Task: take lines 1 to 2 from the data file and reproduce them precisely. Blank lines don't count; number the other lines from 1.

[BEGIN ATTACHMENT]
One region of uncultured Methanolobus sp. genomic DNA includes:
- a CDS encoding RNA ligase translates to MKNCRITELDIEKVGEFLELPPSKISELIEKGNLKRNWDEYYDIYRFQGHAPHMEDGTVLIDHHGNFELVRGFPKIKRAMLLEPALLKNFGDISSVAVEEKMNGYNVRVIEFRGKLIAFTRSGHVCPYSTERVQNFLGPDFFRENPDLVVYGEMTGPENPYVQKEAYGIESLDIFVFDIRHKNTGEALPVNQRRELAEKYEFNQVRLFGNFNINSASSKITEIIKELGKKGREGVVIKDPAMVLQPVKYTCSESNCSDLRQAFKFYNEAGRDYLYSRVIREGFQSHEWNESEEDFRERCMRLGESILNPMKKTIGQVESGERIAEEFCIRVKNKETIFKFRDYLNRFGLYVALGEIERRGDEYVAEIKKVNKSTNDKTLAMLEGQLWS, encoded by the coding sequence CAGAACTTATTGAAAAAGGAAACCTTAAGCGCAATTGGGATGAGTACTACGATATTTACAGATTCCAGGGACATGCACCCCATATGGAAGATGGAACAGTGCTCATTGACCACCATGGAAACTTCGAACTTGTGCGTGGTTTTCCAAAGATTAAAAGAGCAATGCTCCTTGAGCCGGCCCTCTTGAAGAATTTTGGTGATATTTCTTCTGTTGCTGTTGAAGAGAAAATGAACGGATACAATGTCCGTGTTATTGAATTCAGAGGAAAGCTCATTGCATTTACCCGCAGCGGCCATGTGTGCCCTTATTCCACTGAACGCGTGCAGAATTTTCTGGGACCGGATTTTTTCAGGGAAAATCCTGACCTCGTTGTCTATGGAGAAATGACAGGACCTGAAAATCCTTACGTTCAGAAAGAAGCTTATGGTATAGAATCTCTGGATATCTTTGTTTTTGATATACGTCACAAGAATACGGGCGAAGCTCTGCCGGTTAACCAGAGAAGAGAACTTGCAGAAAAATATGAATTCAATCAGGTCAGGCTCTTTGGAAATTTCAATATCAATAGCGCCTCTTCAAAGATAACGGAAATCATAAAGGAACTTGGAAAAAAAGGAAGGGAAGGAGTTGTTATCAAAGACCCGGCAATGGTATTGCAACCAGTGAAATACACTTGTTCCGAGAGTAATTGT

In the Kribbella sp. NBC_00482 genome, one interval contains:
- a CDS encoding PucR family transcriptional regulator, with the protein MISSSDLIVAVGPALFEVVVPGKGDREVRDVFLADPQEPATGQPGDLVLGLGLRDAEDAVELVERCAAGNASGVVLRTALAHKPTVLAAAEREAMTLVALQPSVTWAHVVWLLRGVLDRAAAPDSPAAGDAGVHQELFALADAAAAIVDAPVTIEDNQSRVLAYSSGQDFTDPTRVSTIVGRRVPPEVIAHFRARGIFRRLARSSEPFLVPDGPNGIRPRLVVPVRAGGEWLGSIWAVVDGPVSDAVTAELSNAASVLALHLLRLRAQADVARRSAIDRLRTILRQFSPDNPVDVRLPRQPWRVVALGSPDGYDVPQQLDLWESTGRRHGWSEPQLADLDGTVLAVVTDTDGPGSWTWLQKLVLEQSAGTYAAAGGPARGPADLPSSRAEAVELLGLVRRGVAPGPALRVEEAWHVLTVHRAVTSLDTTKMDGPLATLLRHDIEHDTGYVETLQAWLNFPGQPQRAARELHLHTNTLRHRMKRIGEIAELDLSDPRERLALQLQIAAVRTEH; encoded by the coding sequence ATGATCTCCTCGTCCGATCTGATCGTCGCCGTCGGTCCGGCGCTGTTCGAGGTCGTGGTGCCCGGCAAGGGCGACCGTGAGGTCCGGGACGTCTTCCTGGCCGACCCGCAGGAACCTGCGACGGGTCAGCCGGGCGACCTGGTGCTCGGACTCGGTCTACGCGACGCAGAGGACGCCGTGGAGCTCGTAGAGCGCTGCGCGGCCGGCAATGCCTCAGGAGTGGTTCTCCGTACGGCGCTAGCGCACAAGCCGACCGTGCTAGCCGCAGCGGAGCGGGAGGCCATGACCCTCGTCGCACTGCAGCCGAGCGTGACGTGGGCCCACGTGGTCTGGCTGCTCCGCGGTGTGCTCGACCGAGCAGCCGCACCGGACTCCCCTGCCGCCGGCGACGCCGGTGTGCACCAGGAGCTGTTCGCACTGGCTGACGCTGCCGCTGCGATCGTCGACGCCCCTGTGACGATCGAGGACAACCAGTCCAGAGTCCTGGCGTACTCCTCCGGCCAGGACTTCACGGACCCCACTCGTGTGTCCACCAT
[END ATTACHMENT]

One region of uncultured Methanolobus sp. genomic DNA includes:
- a CDS encoding RNA ligase translates to MKNCRITELDIEKVGEFLELPPSKISELIEKGNLKRNWDEYYDIYRFQGHAPHMEDGTVLIDHHGNFELVRGFPKIKRAMLLEPALLKNFGDISSVAVEEKMNGYNVRVIEFRGKLIAFTRSGHVCPYSTERVQNFLGPDFFRENPDLVVYGEMTGPENPYVQKEAYGIESLDIFVFDIRHKNTGEALPVNQRRELAEKYEFNQVRLFGNFNINSASSKITEIIKELGKKGREGVVIKDPAMVLQPVKYTCSESNCSDLRQAFKFYNEAGRDYLYSRVIREGFQSHEWNESEEDFRERCMRLGESILNPMKKTIGQVESGERIAEEFCIRVKNKETIFKFRDYLNRFGLYVALGEIERRGDEYVAEIKKVNKSTNDKTLAMLEGQLWS, encoded by the coding sequence CAGAACTTATTGAAAAAGGAAACCTTAAGCGCAATTGGGATGAGTACTACGATATTTACAGATTCCAGGGACATGCACCCCATATGGAAGATGGAACAGTGCTCATTGACCACCATGGAAACTTCGAACTTGTGCGTGGTTTTCCAAAGATTAAAAGAGCAATGCTCCTTGAGCCGGCCCTCTTGAAGAATTTTGGTGATATTTCTTCTGTTGCTGTTGAAGAGAAAATGAACGGATACAATGTCCGTGTTATTGAATTCAGAGGAAAGCTCATTGCATTTACCCGCAGCGGCCATGTGTGCCCTTATTCCACTGAACGCGTGCAGAATTTTCTGGGACCGGATTTTTTCAGGGAAAATCCTGACCTCGTTGTCTATGGAGAAATGACAGGACCTGAAAATCCTTACGTTCAGAAAGAAGCTTATGGTATAGAATCTCTGGATATCTTTGTTTTTGATATACGTCACAAGAATACGGGCGAAGCTCTGCCGGTTAACCAGAGAAGAGAACTTGCAGAAAAATATGAATTCAATCAGGTCAGGCTCTTTGGAAATTTCAATATCAATAGCGCCTCTTCAAAGATAACGGAAATCATAAAGGAACTTGGAAAAAAAGGAAGGGAAGGAGTTGTTATCAAAGACCCGGCAATGGTATTGCAACCAGTGAAATACACTTGTTCCGAGAGTAATTGT